Shuttle service has been established between Rotterdam and growing distribution parks within Holland. For example, a daily container train links the port with Venlo, Holland's fastest-growing distribution location, along the German border in the southeast corner of the country. The greatest leap forward in combating congestion will come in early 2007 with the opening of a freight-only rail line called the Betuwe Route. This multibillion-euro project will allow containers to move directly from the Maasvlakte container terminals at the western end of the Port of Rotterdam to the German border and then further into Europe. The160-kilometer dedicated freight line can handle 10 trains an hour in each direction. Expected volume at the start-up will be about a 150 trains a day.
New Distribution Structures
The classic pan-European distribution network model that served thousands of companies through the 1990s was to centralize inventories of standard goods at a single EDC somewhere in the Benelux area and ship by truck to customers throughout the EU. But much has changed in the last few years to force companies to revise their distribution strategies.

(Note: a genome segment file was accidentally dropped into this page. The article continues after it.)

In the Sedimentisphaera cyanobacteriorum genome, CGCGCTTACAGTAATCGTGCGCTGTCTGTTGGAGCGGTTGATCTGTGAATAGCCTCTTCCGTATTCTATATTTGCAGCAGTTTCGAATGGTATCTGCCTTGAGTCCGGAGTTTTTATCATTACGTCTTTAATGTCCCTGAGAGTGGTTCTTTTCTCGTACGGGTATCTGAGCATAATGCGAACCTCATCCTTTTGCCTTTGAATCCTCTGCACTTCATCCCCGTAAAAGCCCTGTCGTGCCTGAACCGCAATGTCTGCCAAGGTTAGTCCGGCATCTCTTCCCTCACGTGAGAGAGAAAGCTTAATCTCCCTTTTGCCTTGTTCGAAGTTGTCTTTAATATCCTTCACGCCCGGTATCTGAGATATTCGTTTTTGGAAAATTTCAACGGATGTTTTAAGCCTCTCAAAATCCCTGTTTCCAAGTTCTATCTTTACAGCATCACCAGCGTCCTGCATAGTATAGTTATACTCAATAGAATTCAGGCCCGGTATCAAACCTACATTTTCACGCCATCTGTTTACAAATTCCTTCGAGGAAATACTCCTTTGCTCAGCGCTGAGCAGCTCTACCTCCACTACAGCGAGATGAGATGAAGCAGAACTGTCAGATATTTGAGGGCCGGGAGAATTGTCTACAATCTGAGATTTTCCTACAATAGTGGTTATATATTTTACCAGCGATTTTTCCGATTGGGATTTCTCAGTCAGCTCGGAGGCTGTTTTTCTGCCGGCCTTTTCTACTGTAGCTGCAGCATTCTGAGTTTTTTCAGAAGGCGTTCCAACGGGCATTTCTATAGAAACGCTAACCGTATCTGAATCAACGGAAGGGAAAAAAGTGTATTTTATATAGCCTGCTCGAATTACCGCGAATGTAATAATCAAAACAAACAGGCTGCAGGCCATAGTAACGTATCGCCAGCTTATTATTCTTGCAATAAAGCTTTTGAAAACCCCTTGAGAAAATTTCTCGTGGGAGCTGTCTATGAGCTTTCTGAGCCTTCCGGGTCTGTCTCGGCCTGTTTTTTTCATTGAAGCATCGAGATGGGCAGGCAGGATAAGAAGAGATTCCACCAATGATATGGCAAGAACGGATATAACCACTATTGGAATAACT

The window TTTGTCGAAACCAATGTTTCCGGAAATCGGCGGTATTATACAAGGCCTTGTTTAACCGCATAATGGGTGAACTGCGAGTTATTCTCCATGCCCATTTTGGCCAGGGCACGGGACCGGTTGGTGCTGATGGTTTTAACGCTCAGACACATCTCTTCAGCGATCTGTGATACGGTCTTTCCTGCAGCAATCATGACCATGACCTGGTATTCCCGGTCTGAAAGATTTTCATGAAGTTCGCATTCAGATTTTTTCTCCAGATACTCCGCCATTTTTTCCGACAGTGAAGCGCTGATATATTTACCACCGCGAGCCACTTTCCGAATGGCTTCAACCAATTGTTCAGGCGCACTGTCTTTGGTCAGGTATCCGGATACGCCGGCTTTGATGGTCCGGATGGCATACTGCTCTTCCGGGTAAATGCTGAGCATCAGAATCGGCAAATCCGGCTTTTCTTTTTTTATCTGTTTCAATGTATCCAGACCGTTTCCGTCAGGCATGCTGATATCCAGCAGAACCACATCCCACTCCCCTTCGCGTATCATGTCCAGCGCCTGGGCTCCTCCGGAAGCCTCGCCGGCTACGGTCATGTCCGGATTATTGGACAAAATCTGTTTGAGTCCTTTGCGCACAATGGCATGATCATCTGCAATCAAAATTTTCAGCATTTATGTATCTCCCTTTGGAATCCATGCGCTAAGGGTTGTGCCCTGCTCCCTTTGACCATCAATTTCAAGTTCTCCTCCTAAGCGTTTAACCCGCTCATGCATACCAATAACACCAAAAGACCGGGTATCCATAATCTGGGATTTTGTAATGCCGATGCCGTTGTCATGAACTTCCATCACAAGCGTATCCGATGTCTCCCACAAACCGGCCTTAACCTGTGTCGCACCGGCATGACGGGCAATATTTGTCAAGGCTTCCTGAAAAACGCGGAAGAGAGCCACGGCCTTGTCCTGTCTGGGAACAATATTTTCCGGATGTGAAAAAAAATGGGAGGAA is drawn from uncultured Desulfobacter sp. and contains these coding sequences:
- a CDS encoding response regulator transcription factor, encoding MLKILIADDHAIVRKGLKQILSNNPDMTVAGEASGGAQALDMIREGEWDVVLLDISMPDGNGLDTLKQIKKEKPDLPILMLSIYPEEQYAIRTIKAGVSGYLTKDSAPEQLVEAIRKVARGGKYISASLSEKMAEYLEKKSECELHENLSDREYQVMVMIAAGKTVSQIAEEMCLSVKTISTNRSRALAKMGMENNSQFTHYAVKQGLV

The EU has expanded to 25 countries, which has increased its size and population by 50 percent. The combination of greater distance and less-developed infrastructure in Eastern Europe increases transportation time and cost. At the same time, increased highway and rail congestion have increased transit times and made them less reliable. The vast majority of consumer products now come from Asia through a supply chain that takes many weeks, requiring more inventory,
According to Joseph Vermunt, professor of distribution logistics at the University of Tilburg in Holland, there is a "tsunami of transportation costs" to move goods from Asia to every point in Europe. The cost to move a container from Asia to any major European port may be as low as 800 euros, but when all the inland transportation and handling is added, the cost of door-to-door shipping to any point in Europe rises to 2,200 euros.
While cost and time pressures have increased, so have the expectation of consumers all across the EU, which he points out is made up of 1,200 distinct geographic and demographic mini-regions.